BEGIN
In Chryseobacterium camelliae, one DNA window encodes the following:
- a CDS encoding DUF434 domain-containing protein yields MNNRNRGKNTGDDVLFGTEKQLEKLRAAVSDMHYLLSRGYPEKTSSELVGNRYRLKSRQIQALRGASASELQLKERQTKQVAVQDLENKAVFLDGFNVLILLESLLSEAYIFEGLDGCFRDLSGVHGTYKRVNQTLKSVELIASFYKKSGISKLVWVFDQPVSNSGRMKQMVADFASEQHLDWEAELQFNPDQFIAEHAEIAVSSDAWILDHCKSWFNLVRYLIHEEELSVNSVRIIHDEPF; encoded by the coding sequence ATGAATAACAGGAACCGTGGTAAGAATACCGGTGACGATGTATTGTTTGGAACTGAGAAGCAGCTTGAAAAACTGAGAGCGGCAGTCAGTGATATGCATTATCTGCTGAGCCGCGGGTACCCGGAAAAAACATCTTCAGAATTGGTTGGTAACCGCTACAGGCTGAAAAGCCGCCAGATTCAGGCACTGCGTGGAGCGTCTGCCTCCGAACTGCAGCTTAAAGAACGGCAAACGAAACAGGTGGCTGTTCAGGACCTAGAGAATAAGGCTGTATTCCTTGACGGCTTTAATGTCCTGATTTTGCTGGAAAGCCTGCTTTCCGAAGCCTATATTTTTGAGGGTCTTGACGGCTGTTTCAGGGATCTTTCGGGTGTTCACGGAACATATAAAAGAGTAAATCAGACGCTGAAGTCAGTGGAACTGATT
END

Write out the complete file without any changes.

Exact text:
In Chryseobacterium camelliae, one DNA window encodes the following:
- a CDS encoding DUF434 domain-containing protein yields MNNRNRGKNTGDDVLFGTEKQLEKLRAAVSDMHYLLSRGYPEKTSSELVGNRYRLKSRQIQALRGASASELQLKERQTKQVAVQDLENKAVFLDGFNVLILLESLLSEAYIFEGLDGCFRDLSGVHGTYKRVNQTLKSVELIASFYKKSGISKLVWVFDQPVSNSGRMKQMVADFASEQHLDWEAELQFNPDQFIAEHAEIAVSSDAWILDHCKSWFNLVRYLIHEEELSVNSVRIIHDEPF; encoded by the coding sequence ATGAATAACAGGAACCGTGGTAAGAATACCGGTGACGATGTATTGTTTGGAACTGAGAAGCAGCTTGAAAAACTGAGAGCGGCAGTCAGTGATATGCATTATCTGCTGAGCCGCGGGTACCCGGAAAAAACATCTTCAGAATTGGTTGGTAACCGCTACAGGCTGAAAAGCCGCCAGATTCAGGCACTGCGTGGAGCGTCTGCCTCCGAACTGCAGCTTAAAGAACGGCAAACGAAACAGGTGGCTGTTCAGGACCTAGAGAATAAGGCTGTATTCCTTGACGGCTTTAATGTCCTGATTTTGCTGGAAAGCCTGCTTTCCGAAGCCTATATTTTTGAGGGTCTTGACGGCTGTTTCAGGGATCTTTCGGGTGTTCACGGAACATATAAAAGAGTAAATCAGACGCTGAAGTCAGTGGAACTGATT